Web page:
North Idaho activist Larry Spencer proposed legislation in the House Local Government Committee this afternoon to create what he called a “deferential standard” in cases in which people challenge local government impact fees. His bill, HB 246, was modeled after a Florida law that was overturned in court, then re-enacted, he told the committee; it states, “In any judicial action or appeal challenging an impact fee, the governmental entity has the burden of proving by a preponderance of the evidence that the ordinance or amount of the fee meets the requirements of this chapter.”
Lawmakers on the committee had plenty of questions about the bill. “I just feel that opens up a lot of floodgates for a lot of unnecessary court cases,” said Rep. James Holtzclaw, R-Meridian. Rep. Lance Clow, R-Twin Falls, asked Spencer if the bill tilts the tables for lawsuits. “Normally the plaintiff has to be able to show a reason that they’re in court, a reason that the defendant needs to defend themselves,” he said. Spencer responded, “First of all, it costs a lot of money to go to court. It’s not something that you do lightly.”
He said local governments are “pushing the envelope” on charging impact fees, using them to fill budget holes. “When you look at a city’s plan and they’re collecting money to pay for their yearly picnic table program at the park, that’s something that’s a maintenance issue and that can’t be included,” Spencer told the lawmakers. “This ... provides more authority for the judicial to make sure that these are following the state laws.”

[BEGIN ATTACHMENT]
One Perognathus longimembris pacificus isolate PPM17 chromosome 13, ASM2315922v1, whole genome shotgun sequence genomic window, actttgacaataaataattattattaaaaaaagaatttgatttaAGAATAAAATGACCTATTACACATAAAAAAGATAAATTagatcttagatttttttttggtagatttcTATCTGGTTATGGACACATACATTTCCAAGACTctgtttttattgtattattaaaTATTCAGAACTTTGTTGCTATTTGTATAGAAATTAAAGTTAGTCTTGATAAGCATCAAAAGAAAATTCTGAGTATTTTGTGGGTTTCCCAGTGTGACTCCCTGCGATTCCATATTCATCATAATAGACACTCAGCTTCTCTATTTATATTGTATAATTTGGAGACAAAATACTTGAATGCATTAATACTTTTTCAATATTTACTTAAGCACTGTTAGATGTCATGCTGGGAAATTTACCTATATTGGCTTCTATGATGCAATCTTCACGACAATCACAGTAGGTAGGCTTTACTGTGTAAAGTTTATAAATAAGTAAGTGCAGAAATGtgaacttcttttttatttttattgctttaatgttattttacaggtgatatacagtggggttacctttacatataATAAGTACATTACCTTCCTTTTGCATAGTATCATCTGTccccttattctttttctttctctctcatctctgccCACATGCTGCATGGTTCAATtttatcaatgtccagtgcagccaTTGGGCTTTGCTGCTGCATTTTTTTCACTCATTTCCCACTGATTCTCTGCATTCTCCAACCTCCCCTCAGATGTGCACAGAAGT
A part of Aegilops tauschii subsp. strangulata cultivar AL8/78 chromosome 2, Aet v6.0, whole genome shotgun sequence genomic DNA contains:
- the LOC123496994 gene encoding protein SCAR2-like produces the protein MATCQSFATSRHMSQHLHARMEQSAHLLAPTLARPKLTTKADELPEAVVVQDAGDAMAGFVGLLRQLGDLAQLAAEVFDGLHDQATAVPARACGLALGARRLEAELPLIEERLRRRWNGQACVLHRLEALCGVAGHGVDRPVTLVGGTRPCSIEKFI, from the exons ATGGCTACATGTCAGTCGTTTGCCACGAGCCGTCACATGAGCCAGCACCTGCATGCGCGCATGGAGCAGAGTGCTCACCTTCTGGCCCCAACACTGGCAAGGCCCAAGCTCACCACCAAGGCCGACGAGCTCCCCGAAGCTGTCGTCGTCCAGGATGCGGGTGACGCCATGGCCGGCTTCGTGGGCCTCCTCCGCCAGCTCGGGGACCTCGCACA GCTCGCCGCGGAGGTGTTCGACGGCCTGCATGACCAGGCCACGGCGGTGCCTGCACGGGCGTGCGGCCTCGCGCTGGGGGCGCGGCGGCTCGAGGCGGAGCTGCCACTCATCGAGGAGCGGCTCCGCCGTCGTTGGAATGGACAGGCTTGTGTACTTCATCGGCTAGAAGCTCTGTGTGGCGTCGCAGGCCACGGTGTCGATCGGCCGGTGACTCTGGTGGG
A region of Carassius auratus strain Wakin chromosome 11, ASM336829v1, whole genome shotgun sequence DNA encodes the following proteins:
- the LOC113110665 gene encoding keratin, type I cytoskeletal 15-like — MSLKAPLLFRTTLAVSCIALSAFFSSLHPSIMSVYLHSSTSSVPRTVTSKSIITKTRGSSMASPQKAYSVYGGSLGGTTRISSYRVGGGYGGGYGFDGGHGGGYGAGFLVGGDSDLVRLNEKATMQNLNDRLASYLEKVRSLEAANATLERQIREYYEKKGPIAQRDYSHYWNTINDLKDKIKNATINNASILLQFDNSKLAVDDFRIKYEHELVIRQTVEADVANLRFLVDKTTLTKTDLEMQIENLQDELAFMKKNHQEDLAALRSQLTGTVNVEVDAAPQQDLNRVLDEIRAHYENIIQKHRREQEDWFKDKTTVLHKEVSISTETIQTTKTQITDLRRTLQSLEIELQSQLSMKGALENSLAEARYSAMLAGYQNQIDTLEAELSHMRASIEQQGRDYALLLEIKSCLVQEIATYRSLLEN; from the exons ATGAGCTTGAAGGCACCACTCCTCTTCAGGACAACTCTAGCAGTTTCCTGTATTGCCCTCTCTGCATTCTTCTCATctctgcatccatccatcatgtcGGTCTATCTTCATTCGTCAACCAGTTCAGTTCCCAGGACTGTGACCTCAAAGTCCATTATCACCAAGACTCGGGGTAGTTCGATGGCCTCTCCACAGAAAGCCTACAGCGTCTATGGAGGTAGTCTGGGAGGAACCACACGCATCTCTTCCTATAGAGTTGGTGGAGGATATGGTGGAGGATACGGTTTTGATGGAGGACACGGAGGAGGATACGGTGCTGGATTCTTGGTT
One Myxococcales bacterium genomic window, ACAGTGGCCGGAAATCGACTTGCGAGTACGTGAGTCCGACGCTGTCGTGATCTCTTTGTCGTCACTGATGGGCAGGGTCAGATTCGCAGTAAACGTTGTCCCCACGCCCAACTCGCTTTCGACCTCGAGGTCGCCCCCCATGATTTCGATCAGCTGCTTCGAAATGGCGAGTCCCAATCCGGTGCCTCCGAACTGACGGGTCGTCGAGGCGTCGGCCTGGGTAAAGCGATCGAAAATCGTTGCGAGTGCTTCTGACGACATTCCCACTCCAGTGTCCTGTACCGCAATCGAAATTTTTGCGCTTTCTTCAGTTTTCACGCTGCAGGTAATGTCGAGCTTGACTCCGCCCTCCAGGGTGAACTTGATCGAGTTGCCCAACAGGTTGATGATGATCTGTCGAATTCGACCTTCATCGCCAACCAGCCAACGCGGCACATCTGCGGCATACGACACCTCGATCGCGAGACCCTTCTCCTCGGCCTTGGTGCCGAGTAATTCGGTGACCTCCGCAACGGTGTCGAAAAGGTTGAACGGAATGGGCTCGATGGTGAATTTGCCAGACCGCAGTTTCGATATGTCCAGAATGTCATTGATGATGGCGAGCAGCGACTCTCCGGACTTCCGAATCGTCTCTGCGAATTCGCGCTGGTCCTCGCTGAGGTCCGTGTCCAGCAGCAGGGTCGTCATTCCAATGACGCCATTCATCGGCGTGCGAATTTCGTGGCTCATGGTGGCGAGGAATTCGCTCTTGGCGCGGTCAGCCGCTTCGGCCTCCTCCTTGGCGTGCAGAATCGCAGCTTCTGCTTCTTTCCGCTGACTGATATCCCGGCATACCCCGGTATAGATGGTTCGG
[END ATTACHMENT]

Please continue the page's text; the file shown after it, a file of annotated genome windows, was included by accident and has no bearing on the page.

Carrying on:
Bill Nichols, attorney for the city of Nampa, spoke out against the bill. “It flips it around,” he said. “The presumption is that it’s invalid.” Nichols told the committee, “Development impact fees are primarily designed as a means to give some relief to property taxpayers. … These cities that have development impact fees have not used them for maintaining picnic tables. If somebody came to me with that idea, I’d squish it in a hurry.” He added, “These local governing bodies, in my experience, work very hard to get it right.”
Spencer told the committee, “I’m not an attorney, but I do litigate quite a bit.” He said he learned that this issue was “the hottest issue in the Florida Legislature in 2009.”
Rep. Vito Barbieri, R-Dalton Gardens, said, "I'm seeing some difficulties in this draft that I did not anticipate, didn't see before." He moved to hold the bill in committee, killing it. Rep. Lynn Luker, R-Boise, made a substitute motion to hold the measure at the call of the chair, in case a better version of the bill could be worked out; that failed on a 6-7 vote. The motion to kill the bill then passed on a 12-1 vote, with only the panel's chair, Rep. Lenore Barrrett, R-Challis, opposing it.